Is there a difference between store bought brands and specialist brands?
To put it simply, yes there is a difference and it's normally quite big, picturing microwave food vs a good meal at a restaurant is not an unrealistic comparison.
A lot of people who start out on their beard journey are often put off by the price of the specialist products when they have seen the prices of the ones in your local supermarket. This is normally because they don't understand the difference of the products. You may have noticed that none of the 'specialist' brands are in standard shops. The reasons for this is largely the ingredients and the supermarket brands are normally packed with the cheaper, less beneficial ones. This is often filler/ bulking ingredients, paraffins, silicones and preservatives among others. These are all of very little to benefit you, and can even be to the detriment to your skin and beard. The reason these products are chosen is they are cheap to make, easy to get hold of in bulk and have long shelf lives. This is everything that a supermarket and mass produce companies want as they can sell a large amount to several stores for very little cost, making profit margins larger and accumulate them faster.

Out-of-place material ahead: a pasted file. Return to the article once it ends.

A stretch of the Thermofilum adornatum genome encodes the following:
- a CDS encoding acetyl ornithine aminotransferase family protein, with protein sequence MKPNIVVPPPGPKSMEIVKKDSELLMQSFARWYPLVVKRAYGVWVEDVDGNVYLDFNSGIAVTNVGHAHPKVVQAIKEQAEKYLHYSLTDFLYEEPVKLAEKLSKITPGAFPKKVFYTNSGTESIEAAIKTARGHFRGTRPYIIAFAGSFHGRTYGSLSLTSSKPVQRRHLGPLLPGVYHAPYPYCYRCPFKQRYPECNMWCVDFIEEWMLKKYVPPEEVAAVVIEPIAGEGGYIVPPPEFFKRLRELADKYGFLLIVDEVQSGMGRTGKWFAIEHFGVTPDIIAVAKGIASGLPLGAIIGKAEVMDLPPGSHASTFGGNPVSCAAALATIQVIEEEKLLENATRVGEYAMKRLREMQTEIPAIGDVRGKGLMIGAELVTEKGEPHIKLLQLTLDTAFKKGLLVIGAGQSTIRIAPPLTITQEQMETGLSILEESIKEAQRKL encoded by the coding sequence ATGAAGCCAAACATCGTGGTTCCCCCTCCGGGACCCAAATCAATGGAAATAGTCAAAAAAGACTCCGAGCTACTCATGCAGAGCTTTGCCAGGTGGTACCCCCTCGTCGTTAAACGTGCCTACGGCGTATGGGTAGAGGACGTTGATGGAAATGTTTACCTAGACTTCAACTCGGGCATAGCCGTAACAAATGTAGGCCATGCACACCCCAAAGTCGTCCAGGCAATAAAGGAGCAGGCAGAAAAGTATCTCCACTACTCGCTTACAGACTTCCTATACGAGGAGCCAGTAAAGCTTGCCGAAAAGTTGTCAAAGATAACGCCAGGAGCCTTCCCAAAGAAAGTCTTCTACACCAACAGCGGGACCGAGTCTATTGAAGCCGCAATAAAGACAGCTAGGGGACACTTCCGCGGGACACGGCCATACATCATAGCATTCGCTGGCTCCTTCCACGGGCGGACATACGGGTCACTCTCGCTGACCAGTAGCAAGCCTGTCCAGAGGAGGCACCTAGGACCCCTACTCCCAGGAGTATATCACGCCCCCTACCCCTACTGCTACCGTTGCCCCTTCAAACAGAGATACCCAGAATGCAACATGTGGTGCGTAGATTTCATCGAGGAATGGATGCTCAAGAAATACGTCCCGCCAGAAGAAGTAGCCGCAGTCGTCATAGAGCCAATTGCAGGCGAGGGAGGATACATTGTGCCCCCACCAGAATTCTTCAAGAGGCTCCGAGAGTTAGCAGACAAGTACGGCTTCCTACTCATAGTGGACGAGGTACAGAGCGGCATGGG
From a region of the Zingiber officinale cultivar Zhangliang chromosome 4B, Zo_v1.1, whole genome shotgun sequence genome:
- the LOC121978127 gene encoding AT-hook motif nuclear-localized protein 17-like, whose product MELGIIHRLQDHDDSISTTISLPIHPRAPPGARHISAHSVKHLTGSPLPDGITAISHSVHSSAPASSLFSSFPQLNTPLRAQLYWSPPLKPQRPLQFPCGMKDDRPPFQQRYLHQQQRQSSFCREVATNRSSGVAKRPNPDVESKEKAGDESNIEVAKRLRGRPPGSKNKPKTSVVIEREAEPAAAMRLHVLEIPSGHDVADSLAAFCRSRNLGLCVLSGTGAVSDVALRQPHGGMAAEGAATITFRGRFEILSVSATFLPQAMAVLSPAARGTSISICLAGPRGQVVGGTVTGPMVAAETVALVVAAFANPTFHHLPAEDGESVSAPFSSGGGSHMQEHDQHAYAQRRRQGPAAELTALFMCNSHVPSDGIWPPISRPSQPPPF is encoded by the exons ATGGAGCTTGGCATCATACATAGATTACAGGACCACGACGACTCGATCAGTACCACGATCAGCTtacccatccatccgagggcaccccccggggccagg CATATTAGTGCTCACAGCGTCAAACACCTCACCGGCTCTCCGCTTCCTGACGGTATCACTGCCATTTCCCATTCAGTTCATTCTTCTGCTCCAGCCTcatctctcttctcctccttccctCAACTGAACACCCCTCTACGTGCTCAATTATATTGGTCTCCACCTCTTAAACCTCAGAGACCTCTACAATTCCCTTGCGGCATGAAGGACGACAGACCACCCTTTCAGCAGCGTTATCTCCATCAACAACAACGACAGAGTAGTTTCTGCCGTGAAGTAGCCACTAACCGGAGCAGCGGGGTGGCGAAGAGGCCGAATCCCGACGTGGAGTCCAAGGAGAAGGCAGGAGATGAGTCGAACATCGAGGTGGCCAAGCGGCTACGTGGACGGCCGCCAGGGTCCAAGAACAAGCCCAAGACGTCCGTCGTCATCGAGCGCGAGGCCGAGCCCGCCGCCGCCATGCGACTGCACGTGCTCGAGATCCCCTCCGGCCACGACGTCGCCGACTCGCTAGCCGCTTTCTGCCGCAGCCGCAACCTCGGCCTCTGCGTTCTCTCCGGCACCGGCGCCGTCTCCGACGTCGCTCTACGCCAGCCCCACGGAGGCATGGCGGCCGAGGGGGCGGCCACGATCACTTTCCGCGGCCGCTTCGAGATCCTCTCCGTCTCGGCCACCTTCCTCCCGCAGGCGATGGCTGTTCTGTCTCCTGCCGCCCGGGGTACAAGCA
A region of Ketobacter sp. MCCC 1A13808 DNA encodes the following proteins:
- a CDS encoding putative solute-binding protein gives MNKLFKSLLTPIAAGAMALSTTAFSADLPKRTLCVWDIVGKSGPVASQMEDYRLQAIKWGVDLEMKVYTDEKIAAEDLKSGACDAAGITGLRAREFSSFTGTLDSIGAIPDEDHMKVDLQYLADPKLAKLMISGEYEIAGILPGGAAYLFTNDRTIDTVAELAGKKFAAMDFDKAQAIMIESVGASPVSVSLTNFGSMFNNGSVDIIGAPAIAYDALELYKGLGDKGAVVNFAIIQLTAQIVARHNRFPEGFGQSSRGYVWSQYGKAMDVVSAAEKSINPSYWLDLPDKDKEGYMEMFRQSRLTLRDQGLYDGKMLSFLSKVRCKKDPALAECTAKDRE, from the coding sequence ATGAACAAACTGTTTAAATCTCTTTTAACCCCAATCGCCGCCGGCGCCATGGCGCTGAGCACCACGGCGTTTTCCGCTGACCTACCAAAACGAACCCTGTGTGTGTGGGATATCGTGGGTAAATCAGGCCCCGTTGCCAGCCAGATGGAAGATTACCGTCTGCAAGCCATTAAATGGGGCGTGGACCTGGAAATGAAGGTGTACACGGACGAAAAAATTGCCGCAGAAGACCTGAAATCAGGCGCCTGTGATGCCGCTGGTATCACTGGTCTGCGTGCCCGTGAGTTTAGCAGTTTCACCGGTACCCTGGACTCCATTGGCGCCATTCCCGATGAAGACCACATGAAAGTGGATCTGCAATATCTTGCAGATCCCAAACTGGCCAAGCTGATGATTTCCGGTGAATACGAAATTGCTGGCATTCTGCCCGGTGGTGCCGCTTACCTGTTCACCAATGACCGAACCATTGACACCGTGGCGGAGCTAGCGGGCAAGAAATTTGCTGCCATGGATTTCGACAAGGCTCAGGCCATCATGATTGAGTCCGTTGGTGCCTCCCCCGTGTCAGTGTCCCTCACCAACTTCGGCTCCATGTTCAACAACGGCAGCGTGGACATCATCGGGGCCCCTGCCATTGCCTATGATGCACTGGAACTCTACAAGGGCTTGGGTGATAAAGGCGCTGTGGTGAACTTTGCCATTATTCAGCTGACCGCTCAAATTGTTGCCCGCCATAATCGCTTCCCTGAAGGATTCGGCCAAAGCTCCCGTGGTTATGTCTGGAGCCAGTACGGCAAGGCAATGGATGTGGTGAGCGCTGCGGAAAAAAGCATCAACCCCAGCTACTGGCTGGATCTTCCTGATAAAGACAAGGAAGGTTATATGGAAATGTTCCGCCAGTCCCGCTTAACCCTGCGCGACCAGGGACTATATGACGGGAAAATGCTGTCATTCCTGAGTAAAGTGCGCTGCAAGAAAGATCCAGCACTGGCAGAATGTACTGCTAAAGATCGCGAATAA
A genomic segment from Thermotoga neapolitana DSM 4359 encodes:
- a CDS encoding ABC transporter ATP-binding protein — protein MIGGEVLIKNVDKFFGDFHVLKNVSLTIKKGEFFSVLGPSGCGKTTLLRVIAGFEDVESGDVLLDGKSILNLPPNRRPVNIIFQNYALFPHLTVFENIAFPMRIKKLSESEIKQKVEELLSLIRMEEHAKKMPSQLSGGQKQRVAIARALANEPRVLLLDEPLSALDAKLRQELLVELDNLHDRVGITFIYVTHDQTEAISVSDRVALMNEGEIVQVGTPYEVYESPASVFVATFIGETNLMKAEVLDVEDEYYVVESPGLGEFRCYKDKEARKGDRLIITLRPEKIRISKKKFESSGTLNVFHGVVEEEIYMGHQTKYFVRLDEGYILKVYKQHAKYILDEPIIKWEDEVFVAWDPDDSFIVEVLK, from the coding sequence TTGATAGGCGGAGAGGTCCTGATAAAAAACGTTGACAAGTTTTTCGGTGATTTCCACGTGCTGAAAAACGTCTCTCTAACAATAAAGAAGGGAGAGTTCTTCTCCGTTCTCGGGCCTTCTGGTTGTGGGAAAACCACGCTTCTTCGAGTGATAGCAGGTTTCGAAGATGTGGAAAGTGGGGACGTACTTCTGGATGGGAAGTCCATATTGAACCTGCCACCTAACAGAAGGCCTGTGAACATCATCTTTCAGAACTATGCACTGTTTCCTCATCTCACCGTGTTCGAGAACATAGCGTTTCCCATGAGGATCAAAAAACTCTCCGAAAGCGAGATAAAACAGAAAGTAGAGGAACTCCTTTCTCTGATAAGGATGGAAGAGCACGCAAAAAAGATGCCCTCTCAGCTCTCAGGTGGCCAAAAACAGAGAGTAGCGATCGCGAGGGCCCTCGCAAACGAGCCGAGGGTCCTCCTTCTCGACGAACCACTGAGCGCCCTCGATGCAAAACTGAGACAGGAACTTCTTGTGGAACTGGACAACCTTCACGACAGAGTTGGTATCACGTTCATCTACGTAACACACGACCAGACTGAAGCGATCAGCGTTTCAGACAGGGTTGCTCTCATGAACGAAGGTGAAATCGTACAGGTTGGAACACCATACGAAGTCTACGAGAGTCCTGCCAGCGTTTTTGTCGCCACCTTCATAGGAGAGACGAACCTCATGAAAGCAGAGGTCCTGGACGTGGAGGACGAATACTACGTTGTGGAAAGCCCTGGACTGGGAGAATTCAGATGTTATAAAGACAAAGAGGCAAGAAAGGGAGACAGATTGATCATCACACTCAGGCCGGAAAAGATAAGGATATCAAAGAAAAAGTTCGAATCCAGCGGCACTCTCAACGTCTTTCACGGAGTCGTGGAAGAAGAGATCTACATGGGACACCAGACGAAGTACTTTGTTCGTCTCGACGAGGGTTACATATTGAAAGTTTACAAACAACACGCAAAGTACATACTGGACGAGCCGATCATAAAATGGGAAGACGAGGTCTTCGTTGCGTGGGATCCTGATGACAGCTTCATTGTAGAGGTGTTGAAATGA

Where a specialist brand stands out and differs is the people behind the brand tend to care a lot more about what goes into their products as more often than not, they are using them themselves and want the best for their own beard. So as a result, they normally do a huge amount of research and experimenting of ingredients and their combinations. This is so they can give you a product that has a good viscosity, has a good absorbency rate and beneficial nutrients that can interact positively with each other and your skin. There is more to it that goes into it than that, but it's a big part of it. What also makes specialist brands stand out is they aren't normally in big factories, with machines pumping out 100 bottles an hour, they are small companies normally run by a small number of people. Here at Bangin' Beards, it is run by one man who researches, tests, makes, prepares and bottles every single one of the products by hand. This is not only due to it being a passion of his anyway, but due to care and pride he takes in his products and so that his customers are getting among the very best that can be offered anywhere.
So as you can see, there's a bit more to the beard oil world than you may have thought. But using a good oil, as part of your care routine, can be very therapeutic and it is a great chance to do a little self care as well and can do wonders for your beard. Anyway I hope you found this first article in the BanginBlog helpful and interesting, if you have any questions don't hesitate to get in touch, and thank you for reading.
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Written by your friendly Bangin' Bearded Blogsman